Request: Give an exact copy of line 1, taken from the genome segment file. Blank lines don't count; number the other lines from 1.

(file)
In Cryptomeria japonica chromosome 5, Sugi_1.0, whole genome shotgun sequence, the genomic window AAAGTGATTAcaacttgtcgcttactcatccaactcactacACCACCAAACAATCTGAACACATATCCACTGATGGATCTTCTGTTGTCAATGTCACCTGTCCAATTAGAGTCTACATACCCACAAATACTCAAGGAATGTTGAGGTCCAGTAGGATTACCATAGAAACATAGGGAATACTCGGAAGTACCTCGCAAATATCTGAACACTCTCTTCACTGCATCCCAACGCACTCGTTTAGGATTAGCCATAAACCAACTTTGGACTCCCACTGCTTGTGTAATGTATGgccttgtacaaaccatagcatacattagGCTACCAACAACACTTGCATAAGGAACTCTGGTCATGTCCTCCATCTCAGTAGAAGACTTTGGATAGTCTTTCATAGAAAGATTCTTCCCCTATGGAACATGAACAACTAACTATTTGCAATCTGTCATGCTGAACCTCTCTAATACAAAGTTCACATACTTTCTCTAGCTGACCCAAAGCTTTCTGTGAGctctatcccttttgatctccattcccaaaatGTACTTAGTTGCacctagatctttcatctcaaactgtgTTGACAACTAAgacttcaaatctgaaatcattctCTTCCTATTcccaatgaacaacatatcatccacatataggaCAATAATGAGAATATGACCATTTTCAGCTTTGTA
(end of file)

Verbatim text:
In Cryptomeria japonica chromosome 5, Sugi_1.0, whole genome shotgun sequence, the genomic window AAAGTGATTAcaacttgtcgcttactcatccaactcactacACCACCAAACAATCTGAACACATATCCACTGATGGATCTTCTGTTGTCAATGTCACCTGTCCAATTAGAGTCTACATACCCACAAATACTCAAGGAATGTTGAGGTCCAGTAGGATTACCATAGAAACATAGGGAATACTCGGAAGTACCTCGCAAATATCTGAACACTCTCTTCACTGCATCCCAACGCACTCGTTTAGGATTAGCCATAAACCAACTTTGGACTCCCACTGCTTGTGTAATGTATGgccttgtacaaaccatagcatacattagGCTACCAACAACACTTGCATAAGGAACTCTGGTCATGTCCTCCATCTCAGTAGAAGACTTTGGATAGTCTTTCATAGAAAGATTCTTCCCCTATGGAACATGAACAACTAACTATTTGCAATCTGTCATGCTGAACCTCTCTAATACAAAGTTCACATACTTTCTCTAGCTGACCCAAAGCTTTCTGTGAGctctatcccttttgatctccattcccaaaatGTACTTAGTTGCacctagatctttcatctcaaactgtgTTGACAACTAAgacttcaaatctgaaatcattctCTTCCTATTcccaatgaacaacatatcatccacatataggaCAATAATGAGAATATGACCATTTTCAGCTTTGTA